Brecon Beacons National Park, Wales


13.3 km, loop


4.5 hours



submitted by: Craig Taylor

pictures by: Craig Taylor

Why you should do this route

The Horseshoe hike is undoubtedly one of the most popular in all of the Brecon Beacons National Park. And while this might lead you to believe that you won’t have the views to yourself, the thickness of the trails and the size of the peaks mean that you will never really feel overrun with people. Popularity is a sign of quality, after all — and this is one truly beautiful walk. 

How to follow the route

The walk itself starts and ends at the foot of the valley that is cast out beneath the epic peaks of Corn Du, Pen y Fan and Cribyn. If you start early, watching the sun creep over the western ridge and illuminate these sleeping giants is quite a sight to behold — as is watching them go to bed at night. Whatever time of day you start, however, you’re going to head up the trail along the western ridge known locally as ‘the Gap’. This seemingly endless trail takes you from the valley floor to the foot of Cribyn. From there, it’s a relentless slog up one seriously steep slope to summit your first peak of the day. 

If you feel like the trail is too steep (or slippery if it’s raining), you can also take the path which skirts along the foot of the hill, avoiding Cribyn entirely. 

From there, it’s up to Pen y Fan. At this point, you walk along the ‘Saddle’, an epic trail that straddles the two peaks. If the clouds are clear, the views are amazing, casting generous sights over Brecon, the Black Mountains and Pontsticil Reservoir.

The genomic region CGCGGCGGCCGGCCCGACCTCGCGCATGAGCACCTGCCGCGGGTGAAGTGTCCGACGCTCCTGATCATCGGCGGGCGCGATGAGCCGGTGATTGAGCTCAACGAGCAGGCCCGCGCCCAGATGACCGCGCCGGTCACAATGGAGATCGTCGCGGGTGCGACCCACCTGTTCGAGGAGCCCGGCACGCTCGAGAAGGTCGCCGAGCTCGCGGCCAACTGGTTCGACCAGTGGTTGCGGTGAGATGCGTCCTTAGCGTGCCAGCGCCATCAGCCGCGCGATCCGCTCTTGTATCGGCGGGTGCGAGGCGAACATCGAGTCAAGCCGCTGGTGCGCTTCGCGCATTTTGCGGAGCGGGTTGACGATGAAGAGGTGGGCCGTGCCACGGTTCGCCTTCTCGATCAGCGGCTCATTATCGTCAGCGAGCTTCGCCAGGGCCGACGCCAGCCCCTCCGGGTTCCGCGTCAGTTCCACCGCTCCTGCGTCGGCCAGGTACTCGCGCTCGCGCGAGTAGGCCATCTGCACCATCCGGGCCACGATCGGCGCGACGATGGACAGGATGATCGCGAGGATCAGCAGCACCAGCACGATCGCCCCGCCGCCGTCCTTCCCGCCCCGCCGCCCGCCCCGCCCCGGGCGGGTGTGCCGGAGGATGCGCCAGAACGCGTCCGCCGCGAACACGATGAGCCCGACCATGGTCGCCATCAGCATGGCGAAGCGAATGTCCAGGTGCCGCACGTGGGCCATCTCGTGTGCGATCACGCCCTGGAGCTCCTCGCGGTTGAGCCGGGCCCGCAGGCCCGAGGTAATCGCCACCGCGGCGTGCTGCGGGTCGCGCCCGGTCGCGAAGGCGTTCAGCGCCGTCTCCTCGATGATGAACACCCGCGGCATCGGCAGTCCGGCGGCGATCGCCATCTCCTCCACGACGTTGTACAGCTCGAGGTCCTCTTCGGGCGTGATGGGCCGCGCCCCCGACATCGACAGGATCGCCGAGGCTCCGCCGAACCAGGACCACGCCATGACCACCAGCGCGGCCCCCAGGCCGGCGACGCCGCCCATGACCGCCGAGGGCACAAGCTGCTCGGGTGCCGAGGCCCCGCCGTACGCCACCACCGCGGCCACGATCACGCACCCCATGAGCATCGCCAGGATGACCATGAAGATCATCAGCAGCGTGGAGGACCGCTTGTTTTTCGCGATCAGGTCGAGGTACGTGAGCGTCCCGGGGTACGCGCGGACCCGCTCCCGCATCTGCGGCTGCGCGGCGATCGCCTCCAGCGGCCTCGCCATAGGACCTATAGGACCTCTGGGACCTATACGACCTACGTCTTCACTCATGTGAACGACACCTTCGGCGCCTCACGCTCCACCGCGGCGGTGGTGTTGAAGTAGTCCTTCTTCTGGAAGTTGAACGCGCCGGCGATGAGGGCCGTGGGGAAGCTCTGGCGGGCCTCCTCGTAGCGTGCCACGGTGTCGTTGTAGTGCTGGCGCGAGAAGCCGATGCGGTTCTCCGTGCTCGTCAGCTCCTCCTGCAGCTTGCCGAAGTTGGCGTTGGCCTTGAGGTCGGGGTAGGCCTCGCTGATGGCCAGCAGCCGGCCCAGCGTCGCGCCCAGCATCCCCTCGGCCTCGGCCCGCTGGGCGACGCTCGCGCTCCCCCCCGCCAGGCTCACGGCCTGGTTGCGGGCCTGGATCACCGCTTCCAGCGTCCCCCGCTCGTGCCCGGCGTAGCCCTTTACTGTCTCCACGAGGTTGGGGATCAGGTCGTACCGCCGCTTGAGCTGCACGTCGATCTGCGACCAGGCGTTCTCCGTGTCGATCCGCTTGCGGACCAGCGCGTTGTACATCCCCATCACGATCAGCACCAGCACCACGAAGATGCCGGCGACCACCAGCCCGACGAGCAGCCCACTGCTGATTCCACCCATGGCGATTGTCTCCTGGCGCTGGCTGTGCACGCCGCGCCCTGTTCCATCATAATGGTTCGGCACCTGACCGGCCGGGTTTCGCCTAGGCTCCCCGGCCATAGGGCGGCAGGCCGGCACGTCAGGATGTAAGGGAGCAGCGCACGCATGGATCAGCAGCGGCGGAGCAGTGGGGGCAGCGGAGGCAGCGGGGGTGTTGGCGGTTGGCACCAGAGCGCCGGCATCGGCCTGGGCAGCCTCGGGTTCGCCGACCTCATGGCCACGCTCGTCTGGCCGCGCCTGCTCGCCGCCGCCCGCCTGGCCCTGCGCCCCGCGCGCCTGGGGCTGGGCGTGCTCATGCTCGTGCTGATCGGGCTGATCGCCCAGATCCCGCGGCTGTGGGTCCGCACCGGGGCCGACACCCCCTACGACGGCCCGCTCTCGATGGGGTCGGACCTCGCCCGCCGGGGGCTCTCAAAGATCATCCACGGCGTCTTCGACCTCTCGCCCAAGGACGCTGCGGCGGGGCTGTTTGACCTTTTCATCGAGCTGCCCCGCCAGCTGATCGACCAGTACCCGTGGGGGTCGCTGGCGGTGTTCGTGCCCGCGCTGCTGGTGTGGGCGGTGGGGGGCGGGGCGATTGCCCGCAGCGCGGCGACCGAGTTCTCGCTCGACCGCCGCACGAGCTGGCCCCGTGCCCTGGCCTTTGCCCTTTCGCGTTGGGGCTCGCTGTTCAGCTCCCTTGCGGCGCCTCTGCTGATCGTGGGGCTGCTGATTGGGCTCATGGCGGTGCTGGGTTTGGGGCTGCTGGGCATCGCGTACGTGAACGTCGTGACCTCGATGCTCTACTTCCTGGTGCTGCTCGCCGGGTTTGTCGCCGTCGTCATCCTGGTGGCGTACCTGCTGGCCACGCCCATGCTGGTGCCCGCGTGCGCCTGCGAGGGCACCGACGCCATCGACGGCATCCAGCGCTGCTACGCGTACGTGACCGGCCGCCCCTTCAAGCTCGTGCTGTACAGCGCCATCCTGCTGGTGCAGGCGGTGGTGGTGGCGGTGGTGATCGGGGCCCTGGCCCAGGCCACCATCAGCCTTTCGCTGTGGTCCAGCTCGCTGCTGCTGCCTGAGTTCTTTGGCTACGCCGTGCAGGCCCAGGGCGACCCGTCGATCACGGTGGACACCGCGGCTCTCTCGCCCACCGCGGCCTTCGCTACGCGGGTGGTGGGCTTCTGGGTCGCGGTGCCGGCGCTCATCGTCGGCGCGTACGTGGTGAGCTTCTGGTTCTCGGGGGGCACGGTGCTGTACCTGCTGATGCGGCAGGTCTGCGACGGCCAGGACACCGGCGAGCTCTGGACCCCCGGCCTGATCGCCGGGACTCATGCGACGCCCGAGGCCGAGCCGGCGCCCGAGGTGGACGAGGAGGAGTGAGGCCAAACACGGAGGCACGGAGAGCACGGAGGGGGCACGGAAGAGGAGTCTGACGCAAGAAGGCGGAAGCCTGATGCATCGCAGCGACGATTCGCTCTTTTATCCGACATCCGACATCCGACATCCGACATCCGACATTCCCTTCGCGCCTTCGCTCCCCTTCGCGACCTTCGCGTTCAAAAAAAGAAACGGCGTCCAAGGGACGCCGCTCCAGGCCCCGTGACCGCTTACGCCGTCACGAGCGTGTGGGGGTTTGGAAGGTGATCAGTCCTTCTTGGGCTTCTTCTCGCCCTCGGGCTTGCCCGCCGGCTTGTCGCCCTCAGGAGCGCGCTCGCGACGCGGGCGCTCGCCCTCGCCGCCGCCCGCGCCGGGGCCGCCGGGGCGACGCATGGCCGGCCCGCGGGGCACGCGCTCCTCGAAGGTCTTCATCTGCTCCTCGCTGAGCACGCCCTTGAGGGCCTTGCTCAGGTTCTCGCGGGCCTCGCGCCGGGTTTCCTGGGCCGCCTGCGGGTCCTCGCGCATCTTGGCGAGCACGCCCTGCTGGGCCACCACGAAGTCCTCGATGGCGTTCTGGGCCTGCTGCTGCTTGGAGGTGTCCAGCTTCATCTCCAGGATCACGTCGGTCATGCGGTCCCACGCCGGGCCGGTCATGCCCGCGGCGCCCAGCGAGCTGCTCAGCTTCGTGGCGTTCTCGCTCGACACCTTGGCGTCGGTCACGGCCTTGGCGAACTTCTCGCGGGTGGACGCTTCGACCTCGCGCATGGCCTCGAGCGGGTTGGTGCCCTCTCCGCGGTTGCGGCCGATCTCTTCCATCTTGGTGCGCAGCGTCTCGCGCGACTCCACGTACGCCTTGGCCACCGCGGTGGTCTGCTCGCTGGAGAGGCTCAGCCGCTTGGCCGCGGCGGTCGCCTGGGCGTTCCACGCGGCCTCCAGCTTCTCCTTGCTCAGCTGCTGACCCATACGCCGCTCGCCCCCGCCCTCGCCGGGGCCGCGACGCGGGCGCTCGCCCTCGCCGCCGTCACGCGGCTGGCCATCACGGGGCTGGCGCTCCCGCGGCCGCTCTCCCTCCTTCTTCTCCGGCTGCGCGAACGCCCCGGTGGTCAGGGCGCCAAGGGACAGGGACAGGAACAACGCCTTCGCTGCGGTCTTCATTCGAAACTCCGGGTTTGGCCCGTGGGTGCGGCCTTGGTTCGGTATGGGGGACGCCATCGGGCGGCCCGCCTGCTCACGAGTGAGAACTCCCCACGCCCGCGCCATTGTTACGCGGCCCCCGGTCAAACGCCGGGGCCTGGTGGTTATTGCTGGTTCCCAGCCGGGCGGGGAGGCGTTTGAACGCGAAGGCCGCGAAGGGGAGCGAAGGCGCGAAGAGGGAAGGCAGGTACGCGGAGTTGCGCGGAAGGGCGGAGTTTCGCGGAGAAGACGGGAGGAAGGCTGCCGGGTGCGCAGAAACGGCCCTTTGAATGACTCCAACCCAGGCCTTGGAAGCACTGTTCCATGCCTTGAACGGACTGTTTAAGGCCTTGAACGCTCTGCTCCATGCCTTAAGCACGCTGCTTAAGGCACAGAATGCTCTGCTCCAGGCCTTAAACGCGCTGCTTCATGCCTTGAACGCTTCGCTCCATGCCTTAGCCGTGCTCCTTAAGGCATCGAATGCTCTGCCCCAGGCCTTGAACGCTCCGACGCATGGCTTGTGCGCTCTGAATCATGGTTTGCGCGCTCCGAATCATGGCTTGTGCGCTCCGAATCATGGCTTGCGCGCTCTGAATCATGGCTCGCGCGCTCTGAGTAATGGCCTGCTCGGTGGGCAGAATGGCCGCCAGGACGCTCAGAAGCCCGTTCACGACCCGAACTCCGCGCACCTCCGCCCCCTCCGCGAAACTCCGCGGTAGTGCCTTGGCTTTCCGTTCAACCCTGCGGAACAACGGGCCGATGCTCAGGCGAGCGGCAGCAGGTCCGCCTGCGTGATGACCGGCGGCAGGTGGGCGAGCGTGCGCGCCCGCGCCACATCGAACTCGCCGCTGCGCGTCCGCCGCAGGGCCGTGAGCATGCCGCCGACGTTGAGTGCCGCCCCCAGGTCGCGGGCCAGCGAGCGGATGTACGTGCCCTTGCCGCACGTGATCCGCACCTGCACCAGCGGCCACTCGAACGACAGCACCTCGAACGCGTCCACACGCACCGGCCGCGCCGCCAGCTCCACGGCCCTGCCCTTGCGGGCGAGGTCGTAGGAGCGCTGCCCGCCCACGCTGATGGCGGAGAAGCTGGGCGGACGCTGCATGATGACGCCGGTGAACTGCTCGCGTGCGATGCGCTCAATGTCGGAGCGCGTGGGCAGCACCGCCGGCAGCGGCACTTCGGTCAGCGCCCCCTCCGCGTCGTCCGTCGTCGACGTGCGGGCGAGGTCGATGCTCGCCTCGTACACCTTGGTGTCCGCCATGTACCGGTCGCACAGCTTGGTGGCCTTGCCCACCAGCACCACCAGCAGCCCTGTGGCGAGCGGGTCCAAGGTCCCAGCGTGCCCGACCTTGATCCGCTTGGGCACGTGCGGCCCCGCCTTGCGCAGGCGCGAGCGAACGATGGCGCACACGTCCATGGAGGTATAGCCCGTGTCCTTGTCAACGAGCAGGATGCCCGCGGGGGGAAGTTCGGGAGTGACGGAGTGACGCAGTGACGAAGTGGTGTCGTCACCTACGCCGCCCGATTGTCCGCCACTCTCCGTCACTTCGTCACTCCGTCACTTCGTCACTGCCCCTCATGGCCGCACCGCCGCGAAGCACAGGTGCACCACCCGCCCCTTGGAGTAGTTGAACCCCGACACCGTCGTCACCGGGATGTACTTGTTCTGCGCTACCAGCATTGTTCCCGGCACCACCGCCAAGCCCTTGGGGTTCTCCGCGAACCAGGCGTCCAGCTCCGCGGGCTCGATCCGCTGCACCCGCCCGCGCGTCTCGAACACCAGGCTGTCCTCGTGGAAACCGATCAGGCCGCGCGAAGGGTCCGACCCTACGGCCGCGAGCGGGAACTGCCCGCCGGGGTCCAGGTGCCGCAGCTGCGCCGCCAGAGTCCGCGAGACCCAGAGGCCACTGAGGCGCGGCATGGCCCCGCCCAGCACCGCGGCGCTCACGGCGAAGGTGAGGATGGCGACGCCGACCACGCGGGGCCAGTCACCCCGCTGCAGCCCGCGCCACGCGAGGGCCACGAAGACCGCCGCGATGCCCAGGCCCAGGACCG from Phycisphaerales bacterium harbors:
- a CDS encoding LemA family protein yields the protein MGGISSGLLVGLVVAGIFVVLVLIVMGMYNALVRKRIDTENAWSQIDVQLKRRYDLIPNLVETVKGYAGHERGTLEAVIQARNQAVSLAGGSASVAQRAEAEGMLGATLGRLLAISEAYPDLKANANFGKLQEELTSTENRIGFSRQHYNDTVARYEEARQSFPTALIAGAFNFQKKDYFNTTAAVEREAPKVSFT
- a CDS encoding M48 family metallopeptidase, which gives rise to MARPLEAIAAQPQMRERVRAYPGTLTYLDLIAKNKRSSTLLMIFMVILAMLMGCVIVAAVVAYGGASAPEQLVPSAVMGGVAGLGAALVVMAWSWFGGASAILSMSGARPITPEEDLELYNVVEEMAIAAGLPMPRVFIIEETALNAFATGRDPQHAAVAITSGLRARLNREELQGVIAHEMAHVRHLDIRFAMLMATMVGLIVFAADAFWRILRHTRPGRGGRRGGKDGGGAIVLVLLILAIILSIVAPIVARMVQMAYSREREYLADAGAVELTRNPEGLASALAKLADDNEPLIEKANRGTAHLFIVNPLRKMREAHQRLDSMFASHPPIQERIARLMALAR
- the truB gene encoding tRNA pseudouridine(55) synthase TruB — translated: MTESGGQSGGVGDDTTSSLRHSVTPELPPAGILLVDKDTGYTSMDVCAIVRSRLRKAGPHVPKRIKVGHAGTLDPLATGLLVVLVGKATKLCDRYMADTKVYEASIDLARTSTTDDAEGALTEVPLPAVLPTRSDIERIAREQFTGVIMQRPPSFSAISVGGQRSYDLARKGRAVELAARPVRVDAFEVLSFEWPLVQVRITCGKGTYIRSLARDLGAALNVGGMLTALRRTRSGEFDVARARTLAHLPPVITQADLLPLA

From the summit of Pen y Fan, you walk along an equally stunning ridge over to its nearby neighbour, Corn Du. From here, a whole new valley emerges out of the landscape, casting views down over Wales’ best preserved glacial lake, Llyn Cwm Llwch, and across to the eastern edges of the park. And these sights signify something else, too — that you’re done with the brutal uphill stretches for the day. Three peaks are now behind you. All that’s left is a slow and steady downhill descent along the western ridge, back to the now-dried-out Upper Neuadd Reservoir and to the car park where you started it all. 

Additional information

The trail itself is well-maintained the whole way round. There are no trail markers along the way whatsoever, however, so it’d be good to take a map/use a GPS app on your phone. 

The hike itself will take you around four hours to complete, and good footwear is a must. You should also pack a rain jacket (and potentially rain trousers), even if the weather forecast is not predicting rain. 

One final tip: You won’t have any phone signal from the moment you enter the park to the moment you first get up Cribyn. This means that if you plan on following a GPS track on your phone, you may want to ensure your maps are stored offline/accessible without data before you go.

Navigate with Outdoor Active

Do it yourself

Start of the trail


Follow right side of the trail

51.84648, -3.401712

Go left

51.874917, -3.408076


51.881827, -3.419493

Pen y Fan

51.884053, -3.436841

Corn Du

51.881642, -3.443791

Go left

51.854353, -3.425666

Turn right and go straight until you arrive at starting point

51.852044, -3.407402